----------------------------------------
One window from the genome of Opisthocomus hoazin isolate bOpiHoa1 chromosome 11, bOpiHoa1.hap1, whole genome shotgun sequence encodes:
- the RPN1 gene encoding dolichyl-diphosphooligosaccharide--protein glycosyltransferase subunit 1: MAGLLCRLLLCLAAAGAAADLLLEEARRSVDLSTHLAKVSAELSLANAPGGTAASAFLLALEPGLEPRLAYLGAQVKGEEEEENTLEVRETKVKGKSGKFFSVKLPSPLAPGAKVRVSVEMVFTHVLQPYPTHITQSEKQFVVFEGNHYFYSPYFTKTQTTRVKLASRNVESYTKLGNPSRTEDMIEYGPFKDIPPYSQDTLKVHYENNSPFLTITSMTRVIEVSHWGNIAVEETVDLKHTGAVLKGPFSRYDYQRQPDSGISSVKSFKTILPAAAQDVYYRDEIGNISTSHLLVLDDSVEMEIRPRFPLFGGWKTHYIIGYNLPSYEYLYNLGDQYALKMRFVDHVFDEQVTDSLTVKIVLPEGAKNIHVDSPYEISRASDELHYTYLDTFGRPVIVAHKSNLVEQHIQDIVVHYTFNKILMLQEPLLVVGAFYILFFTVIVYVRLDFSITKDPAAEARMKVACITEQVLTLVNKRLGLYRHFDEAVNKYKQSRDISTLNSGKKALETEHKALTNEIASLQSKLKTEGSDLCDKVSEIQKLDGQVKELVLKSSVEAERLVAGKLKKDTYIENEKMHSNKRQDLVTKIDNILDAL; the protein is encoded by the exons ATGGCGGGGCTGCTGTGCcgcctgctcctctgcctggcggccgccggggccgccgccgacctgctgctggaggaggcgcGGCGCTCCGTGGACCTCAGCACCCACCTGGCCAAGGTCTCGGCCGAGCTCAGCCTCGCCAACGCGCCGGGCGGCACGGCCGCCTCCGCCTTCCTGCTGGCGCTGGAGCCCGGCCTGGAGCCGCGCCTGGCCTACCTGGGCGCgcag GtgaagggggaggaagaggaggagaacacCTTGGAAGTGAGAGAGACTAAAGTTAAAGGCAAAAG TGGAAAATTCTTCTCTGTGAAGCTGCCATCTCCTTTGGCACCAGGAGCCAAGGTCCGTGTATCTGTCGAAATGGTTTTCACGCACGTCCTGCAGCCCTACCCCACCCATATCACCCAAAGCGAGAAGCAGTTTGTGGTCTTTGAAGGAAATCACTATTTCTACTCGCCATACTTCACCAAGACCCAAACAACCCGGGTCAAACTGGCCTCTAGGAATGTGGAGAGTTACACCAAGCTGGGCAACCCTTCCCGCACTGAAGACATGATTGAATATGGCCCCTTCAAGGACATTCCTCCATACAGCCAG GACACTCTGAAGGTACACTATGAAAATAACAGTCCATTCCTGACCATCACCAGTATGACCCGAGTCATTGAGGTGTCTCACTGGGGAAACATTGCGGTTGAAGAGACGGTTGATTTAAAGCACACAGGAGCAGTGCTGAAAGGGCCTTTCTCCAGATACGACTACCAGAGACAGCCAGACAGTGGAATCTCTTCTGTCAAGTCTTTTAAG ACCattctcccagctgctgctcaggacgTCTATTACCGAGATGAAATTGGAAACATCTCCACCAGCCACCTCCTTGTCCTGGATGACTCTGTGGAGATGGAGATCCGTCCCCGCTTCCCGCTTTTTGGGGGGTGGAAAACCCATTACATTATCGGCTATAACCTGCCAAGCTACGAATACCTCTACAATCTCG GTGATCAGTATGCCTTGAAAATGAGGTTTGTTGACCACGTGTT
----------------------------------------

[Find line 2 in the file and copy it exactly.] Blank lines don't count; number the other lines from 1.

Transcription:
- the RPN1 gene encoding dolichyl-diphosphooligosaccharide--protein glycosyltransferase subunit 1: MAGLLCRLLLCLAAAGAAADLLLEEARRSVDLSTHLAKVSAELSLANAPGGTAASAFLLALEPGLEPRLAYLGAQVKGEEEEENTLEVRETKVKGKSGKFFSVKLPSPLAPGAKVRVSVEMVFTHVLQPYPTHITQSEKQFVVFEGNHYFYSPYFTKTQTTRVKLASRNVESYTKLGNPSRTEDMIEYGPFKDIPPYSQDTLKVHYENNSPFLTITSMTRVIEVSHWGNIAVEETVDLKHTGAVLKGPFSRYDYQRQPDSGISSVKSFKTILPAAAQDVYYRDEIGNISTSHLLVLDDSVEMEIRPRFPLFGGWKTHYIIGYNLPSYEYLYNLGDQYALKMRFVDHVFDEQVTDSLTVKIVLPEGAKNIHVDSPYEISRASDELHYTYLDTFGRPVIVAHKSNLVEQHIQDIVVHYTFNKILMLQEPLLVVGAFYILFFTVIVYVRLDFSITKDPAAEARMKVACITEQVLTLVNKRLGLYRHFDEAVNKYKQSRDISTLNSGKKALETEHKALTNEIASLQSKLKTEGSDLCDKVSEIQKLDGQVKELVLKSSVEAERLVAGKLKKDTYIENEKMHSNKRQDLVTKIDNILDAL; the protein is encoded by the exons ATGGCGGGGCTGCTGTGCcgcctgctcctctgcctggcggccgccggggccgccgccgacctgctgctggaggaggcgcGGCGCTCCGTGGACCTCAGCACCCACCTGGCCAAGGTCTCGGCCGAGCTCAGCCTCGCCAACGCGCCGGGCGGCACGGCCGCCTCCGCCTTCCTGCTGGCGCTGGAGCCCGGCCTGGAGCCGCGCCTGGCCTACCTGGGCGCgcag GtgaagggggaggaagaggaggagaacacCTTGGAAGTGAGAGAGACTAAAGTTAAAGGCAAAAG TGGAAAATTCTTCTCTGTGAAGCTGCCATCTCCTTTGGCACCAGGAGCCAAGGTCCGTGTATCTGTCGAAATGGTTTTCACGCACGTCCTGCAGCCCTACCCCACCCATATCACCCAAAGCGAGAAGCAGTTTGTGGTCTTTGAAGGAAATCACTATTTCTACTCGCCATACTTCACCAAGACCCAAACAACCCGGGTCAAACTGGCCTCTAGGAATGTGGAGAGTTACACCAAGCTGGGCAACCCTTCCCGCACTGAAGACATGATTGAATATGGCCCCTTCAAGGACATTCCTCCATACAGCCAG GACACTCTGAAGGTACACTATGAAAATAACAGTCCATTCCTGACCATCACCAGTATGACCCGAGTCATTGAGGTGTCTCACTGGGGAAACATTGCGGTTGAAGAGACGGTTGATTTAAAGCACACAGGAGCAGTGCTGAAAGGGCCTTTCTCCAGATACGACTACCAGAGACAGCCAGACAGTGGAATCTCTTCTGTCAAGTCTTTTAAG ACCattctcccagctgctgctcaggacgTCTATTACCGAGATGAAATTGGAAACATCTCCACCAGCCACCTCCTTGTCCTGGATGACTCTGTGGAGATGGAGATCCGTCCCCGCTTCCCGCTTTTTGGGGGGTGGAAAACCCATTACATTATCGGCTATAACCTGCCAAGCTACGAATACCTCTACAATCTCG GTGATCAGTATGCCTTGAAAATGAGGTTTGTTGACCACGTGTT